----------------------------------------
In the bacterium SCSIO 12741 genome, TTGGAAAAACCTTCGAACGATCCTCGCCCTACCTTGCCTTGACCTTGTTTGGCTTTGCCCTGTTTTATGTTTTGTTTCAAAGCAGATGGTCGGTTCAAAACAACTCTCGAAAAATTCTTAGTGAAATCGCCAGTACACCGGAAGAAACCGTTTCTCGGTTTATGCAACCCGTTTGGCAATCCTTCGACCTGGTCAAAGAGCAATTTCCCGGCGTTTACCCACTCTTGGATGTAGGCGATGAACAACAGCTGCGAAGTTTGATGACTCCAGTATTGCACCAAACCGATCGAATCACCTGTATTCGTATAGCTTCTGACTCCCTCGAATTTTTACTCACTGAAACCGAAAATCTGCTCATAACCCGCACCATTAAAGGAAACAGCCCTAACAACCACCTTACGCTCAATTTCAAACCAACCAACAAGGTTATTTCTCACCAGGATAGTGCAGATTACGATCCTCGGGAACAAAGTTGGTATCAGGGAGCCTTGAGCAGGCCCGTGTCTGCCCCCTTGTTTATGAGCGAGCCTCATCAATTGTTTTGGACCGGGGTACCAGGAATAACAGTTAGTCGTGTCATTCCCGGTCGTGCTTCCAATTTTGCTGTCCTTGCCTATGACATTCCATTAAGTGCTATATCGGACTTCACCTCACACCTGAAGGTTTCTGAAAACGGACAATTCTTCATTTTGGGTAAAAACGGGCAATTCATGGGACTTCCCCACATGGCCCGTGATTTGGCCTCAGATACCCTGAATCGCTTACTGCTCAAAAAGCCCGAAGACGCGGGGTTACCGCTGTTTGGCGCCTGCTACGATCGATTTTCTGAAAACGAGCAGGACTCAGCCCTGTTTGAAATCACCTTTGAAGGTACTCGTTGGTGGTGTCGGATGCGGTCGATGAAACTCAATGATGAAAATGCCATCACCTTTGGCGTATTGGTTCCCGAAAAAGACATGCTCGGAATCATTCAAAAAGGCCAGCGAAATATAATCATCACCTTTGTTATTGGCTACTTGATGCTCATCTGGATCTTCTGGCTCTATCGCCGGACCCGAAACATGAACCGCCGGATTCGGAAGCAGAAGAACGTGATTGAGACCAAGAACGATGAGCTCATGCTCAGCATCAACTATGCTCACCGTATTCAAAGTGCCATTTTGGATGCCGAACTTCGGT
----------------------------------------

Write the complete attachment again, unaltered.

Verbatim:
In the bacterium SCSIO 12741 genome, TTGGAAAAACCTTCGAACGATCCTCGCCCTACCTTGCCTTGACCTTGTTTGGCTTTGCCCTGTTTTATGTTTTGTTTCAAAGCAGATGGTCGGTTCAAAACAACTCTCGAAAAATTCTTAGTGAAATCGCCAGTACACCGGAAGAAACCGTTTCTCGGTTTATGCAACCCGTTTGGCAATCCTTCGACCTGGTCAAAGAGCAATTTCCCGGCGTTTACCCACTCTTGGATGTAGGCGATGAACAACAGCTGCGAAGTTTGATGACTCCAGTATTGCACCAAACCGATCGAATCACCTGTATTCGTATAGCTTCTGACTCCCTCGAATTTTTACTCACTGAAACCGAAAATCTGCTCATAACCCGCACCATTAAAGGAAACAGCCCTAACAACCACCTTACGCTCAATTTCAAACCAACCAACAAGGTTATTTCTCACCAGGATAGTGCAGATTACGATCCTCGGGAACAAAGTTGGTATCAGGGAGCCTTGAGCAGGCCCGTGTCTGCCCCCTTGTTTATGAGCGAGCCTCATCAATTGTTTTGGACCGGGGTACCAGGAATAACAGTTAGTCGTGTCATTCCCGGTCGTGCTTCCAATTTTGCTGTCCTTGCCTATGACATTCCATTAAGTGCTATATCGGACTTCACCTCACACCTGAAGGTTTCTGAAAACGGACAATTCTTCATTTTGGGTAAAAACGGGCAATTCATGGGACTTCCCCACATGGCCCGTGATTTGGCCTCAGATACCCTGAATCGCTTACTGCTCAAAAAGCCCGAAGACGCGGGGTTACCGCTGTTTGGCGCCTGCTACGATCGATTTTCTGAAAACGAGCAGGACTCAGCCCTGTTTGAAATCACCTTTGAAGGTACTCGTTGGTGGTGTCGGATGCGGTCGATGAAACTCAATGATGAAAATGCCATCACCTTTGGCGTATTGGTTCCCGAAAAAGACATGCTCGGAATCATTCAAAAAGGCCAGCGAAATATAATCATCACCTTTGTTATTGGCTACTTGATGCTCATCTGGATCTTCTGGCTCTATCGCCGGACCCGAAACATGAACCGCCGGATTCGGAAGCAGAAGAACGTGATTGAGACCAAGAACGATGAGCTCATGCTCAGCATCAACTATGCTCACCGTATTCAAAGTGCCATTTTGGATGCCGAACTTCGGT